From Collision To Exploitation:Unleashing Use-After-Free Vulnerabilities in Linux Kernel

Introduction

This paper was published in CCS 2015. With the introduction of the various mitigation deployed in the user space, especially sandbox, the vulnerability in the linux kernel has become a target of the attacker. However, the memory space in the kernel is hard to predict since the kernel space are used by various tasks. In this paper, the author introduces a much stabler way to put desired vulnerable target into kernel memory space by exploiting a use-after-free in linux kernel.

Background

As the usual exploit on UAF vulnerability, attacker’s goal is to put the crafted object to a location where an object has been de-allocated previously. If the attacker can fill the crafted object with controlled data, it is possible for attacker to hijack control flow for further exploitation.

The code above is the sample vulnerable code introduced in the paper, and will be used for demonstrating PoC exploits. In this paper, it introduces two methods to achieve memory collision: Object-based attack and Physmap-based attack. For more knowledge about SLUB allocator, please refer to my Linux Kernel Allocator. I will just mention a few words about them here.

Object-Based Attack

In linux kernel, the SLAB/SLUB allocators are responsible for allocations of kernel objects. For kernel objects of a specific type, a corresponding storage unit is created by the allocator as a container, which is called SLAB cache.
(The whole sentence is quoted from the original paper. I prefer to call that “slab cache” not “SLAB cache”, because SLAB in context of my blog refers to SLAB allocator. I will quote the original word in the paper. But I think it is still necessary to mention about it to avoid possible confusion.)
The SLAB/SLUB allocators introduce mainly two restrictions to an attack. First, SLAB caches separate kernel objects of one type from those of another type (object_type cache or kmalloc-size cache), which introduces implicit heap separation. Second, when an object is to be allocated, there might exist several half-full SLAB caches which are available to store it. The process to fill those holes in the SLAB cache is called defragmentation.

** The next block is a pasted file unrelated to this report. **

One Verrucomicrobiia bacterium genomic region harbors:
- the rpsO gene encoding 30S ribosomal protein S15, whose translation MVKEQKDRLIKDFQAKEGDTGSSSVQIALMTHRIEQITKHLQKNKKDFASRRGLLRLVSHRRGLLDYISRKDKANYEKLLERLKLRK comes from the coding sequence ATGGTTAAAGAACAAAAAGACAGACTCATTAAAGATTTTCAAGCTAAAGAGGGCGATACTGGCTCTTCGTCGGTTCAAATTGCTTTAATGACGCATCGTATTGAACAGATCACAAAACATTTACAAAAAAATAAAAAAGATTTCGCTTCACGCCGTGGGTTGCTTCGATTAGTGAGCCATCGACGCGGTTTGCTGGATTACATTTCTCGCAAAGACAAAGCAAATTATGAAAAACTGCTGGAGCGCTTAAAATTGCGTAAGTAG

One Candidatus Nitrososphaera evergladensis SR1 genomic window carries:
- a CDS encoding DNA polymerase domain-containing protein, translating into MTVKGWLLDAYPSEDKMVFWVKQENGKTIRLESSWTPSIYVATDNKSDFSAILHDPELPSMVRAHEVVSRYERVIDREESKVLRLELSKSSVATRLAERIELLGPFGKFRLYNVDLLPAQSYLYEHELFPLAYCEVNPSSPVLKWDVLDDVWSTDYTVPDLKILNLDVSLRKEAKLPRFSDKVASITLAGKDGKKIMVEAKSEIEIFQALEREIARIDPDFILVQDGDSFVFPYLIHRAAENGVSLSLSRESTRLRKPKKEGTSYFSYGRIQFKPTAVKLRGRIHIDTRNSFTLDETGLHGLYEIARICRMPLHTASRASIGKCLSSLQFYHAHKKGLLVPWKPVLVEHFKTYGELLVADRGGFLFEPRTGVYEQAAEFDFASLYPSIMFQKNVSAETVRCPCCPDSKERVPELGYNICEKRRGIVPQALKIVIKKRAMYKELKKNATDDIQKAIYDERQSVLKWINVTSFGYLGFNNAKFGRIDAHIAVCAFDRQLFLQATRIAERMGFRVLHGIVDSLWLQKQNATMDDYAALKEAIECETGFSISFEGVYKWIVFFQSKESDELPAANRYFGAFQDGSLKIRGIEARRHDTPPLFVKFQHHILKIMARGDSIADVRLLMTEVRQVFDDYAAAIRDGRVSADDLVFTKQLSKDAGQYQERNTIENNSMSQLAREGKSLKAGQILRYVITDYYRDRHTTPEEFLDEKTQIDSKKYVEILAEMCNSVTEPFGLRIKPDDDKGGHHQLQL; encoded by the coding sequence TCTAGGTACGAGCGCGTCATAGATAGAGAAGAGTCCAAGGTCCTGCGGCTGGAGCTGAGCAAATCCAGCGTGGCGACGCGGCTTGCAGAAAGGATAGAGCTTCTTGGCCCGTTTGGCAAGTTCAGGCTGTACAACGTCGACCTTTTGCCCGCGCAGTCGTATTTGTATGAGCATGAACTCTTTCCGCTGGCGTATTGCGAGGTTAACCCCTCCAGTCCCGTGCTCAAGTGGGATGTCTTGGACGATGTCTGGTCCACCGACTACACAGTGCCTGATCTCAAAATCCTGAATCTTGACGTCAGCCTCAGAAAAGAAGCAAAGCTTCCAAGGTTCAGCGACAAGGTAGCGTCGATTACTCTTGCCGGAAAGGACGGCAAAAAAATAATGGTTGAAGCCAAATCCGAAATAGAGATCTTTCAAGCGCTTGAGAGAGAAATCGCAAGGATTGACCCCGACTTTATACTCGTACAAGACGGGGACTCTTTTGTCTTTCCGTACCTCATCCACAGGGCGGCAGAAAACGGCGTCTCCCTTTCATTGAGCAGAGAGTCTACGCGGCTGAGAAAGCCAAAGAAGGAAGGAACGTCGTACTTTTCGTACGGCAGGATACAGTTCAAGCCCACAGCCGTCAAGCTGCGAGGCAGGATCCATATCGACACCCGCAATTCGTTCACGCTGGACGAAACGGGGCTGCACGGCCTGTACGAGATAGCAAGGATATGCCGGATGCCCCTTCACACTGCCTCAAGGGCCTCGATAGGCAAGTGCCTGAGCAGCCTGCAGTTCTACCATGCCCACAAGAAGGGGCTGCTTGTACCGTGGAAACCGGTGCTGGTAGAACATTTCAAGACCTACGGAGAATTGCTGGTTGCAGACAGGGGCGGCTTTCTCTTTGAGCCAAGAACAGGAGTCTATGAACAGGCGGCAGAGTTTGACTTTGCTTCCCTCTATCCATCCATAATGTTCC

The basic exploitation process is given below:

Collisions between Objects of the Same Size

Since the kernel objects of different types are classified into the same cache if they have an identical size. This behavior allows attackers to create memory collisions between kernel objects of the same size. And an sample exploit is shown below:

Here we can find that the exploit used sendmmsg to create objects with controlled data and controlled size. A recent blog [1] from Vitaly Nikolenko explains that more clearly.

Collisions between Objects of Different Sizes

For the SLAB allocator in Linux kernel, if all objects in one SLAB cache are freed, the entire SLAB cache is going to be recycled for a future allocation. Thus for the new attack, several new SLAB caches are created and filled with vulnerable objects in the very beginning. And when all the objects in these SLAB caches are freed, the space of these SLAB caches previously created for vulnerable objects is going to be recycled by the kernel.

Physmap-Based Attack

The physmap attack is originally used in ret2dir technique. Physmap attack allows data crafted by the attacker in user space is directly mapped into kernel space and rewrite the kernel memory previously occupied by freed vulnerable object by exploiting use-after-free vulnerabilities.
Once attackers call mmap with an expected virtual address in user space and then call mlock on that virtual address, these pages in user space may be directly mapped into the physmap in kernel space.


To improve the probability that memory collisions happen between target objects and the physmap, the location where kernel objects are allocated should be lift up. The layout of the kernel memory including the SLAB caches and the physmap is shown in Figure 3. It can be seen that the physmap begins at a relatively low virtual address, meanwhile SLAB caches usually gather at a higher address. Our goal is to create memory collisions between these two areas.

Here there are many useful tricks mentioned in the paper. I just skip those to final final exploit.

Conclusion

This post only gives a brief introduction on the two proposed exploitation techniques mentioned in this paper. Beside the exploitation techniques, the paper also evaluates the feasibility of those exploitation techniques and proposes some potential mitigation techniques.

Reference

[1] https://cyseclabs.com/blog/linux-kernel-heap-spray

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